Govt used 33 majority to carry other motions – Nandlall tells court

first_imgNo-Confidence motion challengeAs oral submissions into the no-confidence resolution cases continued before acting Chief Justice (CJ) Roxane George at the High Court on Friday, Attorney-at-Law Anil Nandlall who appeared on behalf of Opposition Leader Bharrat Jagdeo argued that the court has no jurisdiction to deal with the application filed by Attorney General Basil Williams to “strike out” the vote on the no-confidence motion.During his argument, Nandlall stated that 33 votes were always calculated as a majority and were also valid as it was used to carry motions in the past. As such he gave the court an example of when such an instance occurred. “When the Government didn’t want Member of Parliament, the Honorable Clement Rohee to deliberate during the 10th sitting of the Assembly, they voted and that same 33 votes majority was able stopped him. So how is it difficult now?” he asked.According to Nandlall, the Blacks’ Law Dictionary states “A majority always refers to more than half of some defined or assumed set. In parliamentary law, that set may be all of the members or some subset, such as all members present or all members voting on a particular question.”The Oxford Dictionary defines a majority as “the state or fact of being greater, the number by which in voting, the votes cast on one side exceeds those cast on other.”Moreover, the Webster Dictionary states that a majority is “the quality or state of being greater: a number greater than half of a total: the excess of such a greater number over the remainder of the total.”Meanwhile, Attorney General Basil Williams, through his Attorney Maxwell Edwards, argued on several grounds stating that in order for the motion to be carried, the Opposition would need “half plus one”, that is, 34 votes.According to him, the provision in the Constitution which provides for the no-confidence vote is unacceptable to the earlier constitutional provision, as stated in Article 70 (3) which guarantees an elected Government a five-year term.In this submission, Williams claimed that 33 is not a majority of 65. As such, the Attorney General maintained that in order for a decision to be passed in the National Assembly under section 168 (1), where all 65 members are present and voting, the votes of 34 members must be obtained.No-Confidence resolutionOn December 21, 2018, the no-confidence motion brought by Opposition Leader Bharrat Jagdeo sent the Government toppling when then Alliance For Change (AFC) Member of Parliament Charrandas Persaud supported the motion.Jagdeo has for some time argued that Cabinet should have resigned by now, pursuant to the laws of Guyana. Article 106 (6) of the Constitution states: “The Cabinet including the President shall resign if the Government is defeated by the vote of a majority of all the elected members of the National Assembly on a vote of confidence.”Meanwhile, clause 7 goes on to state that “Notwithstanding its defeat, the Government shall remain in office and shall hold an election within three months, or such longer period as the National Assembly shall by resolution supported by not less than two-thirds of the votes of all the elected members of the National Assembly determine, and shall resign after the President takes the oath of office following the election.”Even though less than 90 days remain in which elections must be held, the Guyana Elections Commission (GECOM) has made no significant moves towards preparing for holding elections.Chief Justice George has set January 31, 2019, as the date for the decision in these matters.last_img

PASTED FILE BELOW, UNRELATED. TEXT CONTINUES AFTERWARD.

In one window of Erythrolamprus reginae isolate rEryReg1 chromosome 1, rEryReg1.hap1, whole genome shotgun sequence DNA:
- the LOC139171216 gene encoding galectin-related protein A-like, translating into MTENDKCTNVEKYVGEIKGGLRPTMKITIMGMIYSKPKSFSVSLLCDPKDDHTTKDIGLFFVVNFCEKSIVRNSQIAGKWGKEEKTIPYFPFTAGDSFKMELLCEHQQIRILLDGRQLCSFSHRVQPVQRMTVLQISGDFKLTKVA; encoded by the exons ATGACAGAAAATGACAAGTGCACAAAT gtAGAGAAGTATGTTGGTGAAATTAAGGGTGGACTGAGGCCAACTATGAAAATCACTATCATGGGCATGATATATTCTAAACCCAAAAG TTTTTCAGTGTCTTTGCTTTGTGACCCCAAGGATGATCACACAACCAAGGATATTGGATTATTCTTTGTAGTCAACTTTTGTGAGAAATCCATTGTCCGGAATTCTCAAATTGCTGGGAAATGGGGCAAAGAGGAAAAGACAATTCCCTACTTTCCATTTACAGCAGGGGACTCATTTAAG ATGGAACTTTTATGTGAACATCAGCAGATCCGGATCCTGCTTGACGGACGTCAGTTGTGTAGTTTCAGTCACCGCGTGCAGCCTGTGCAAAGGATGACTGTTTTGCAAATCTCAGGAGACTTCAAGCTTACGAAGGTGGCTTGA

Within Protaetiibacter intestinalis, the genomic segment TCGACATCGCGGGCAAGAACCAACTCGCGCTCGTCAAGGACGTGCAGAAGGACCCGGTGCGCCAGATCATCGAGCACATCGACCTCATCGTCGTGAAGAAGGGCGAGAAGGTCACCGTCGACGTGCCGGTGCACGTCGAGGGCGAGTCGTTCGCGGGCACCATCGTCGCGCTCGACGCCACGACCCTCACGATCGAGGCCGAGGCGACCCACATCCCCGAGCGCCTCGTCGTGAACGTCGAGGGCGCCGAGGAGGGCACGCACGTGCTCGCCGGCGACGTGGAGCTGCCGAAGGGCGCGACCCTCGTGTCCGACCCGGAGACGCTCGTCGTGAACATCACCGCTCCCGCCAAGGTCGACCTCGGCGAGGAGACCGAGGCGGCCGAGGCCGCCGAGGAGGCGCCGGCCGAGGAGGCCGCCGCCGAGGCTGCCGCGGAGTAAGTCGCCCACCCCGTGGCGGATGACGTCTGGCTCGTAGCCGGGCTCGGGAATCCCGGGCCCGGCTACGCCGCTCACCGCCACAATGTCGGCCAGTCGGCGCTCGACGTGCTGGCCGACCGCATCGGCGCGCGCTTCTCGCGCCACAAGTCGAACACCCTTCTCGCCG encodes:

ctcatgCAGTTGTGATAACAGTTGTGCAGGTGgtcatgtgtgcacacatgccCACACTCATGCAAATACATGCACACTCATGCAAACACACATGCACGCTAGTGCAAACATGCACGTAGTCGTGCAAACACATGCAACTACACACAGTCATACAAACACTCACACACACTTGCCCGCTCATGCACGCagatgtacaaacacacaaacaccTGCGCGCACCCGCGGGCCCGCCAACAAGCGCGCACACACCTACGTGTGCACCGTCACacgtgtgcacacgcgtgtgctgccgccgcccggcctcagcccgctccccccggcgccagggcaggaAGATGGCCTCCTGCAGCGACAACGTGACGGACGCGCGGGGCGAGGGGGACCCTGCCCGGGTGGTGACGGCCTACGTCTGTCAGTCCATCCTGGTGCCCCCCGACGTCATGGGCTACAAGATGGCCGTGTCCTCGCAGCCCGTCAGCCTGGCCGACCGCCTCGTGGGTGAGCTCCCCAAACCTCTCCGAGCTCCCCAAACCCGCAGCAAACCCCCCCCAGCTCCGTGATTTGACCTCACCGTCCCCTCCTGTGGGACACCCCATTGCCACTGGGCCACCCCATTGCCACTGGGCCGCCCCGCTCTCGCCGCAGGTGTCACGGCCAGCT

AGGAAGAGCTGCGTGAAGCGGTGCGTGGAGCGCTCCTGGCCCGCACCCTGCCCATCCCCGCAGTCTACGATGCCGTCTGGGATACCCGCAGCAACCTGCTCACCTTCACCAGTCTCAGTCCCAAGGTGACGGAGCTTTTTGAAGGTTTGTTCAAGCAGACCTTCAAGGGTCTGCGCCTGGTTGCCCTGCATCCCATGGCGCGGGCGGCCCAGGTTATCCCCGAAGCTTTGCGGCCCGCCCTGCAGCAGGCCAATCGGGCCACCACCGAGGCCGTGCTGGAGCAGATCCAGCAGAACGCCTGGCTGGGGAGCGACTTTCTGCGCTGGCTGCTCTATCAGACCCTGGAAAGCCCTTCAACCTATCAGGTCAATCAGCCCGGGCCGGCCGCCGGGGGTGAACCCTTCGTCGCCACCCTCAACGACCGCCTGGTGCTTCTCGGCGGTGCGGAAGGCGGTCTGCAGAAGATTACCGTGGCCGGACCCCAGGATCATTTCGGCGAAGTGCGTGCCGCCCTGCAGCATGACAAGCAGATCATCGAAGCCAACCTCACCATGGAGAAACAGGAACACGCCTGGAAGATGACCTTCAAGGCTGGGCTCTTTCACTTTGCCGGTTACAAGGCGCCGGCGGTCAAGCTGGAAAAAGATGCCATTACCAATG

Leave a Reply

Your email address will not be published. Required fields are marked *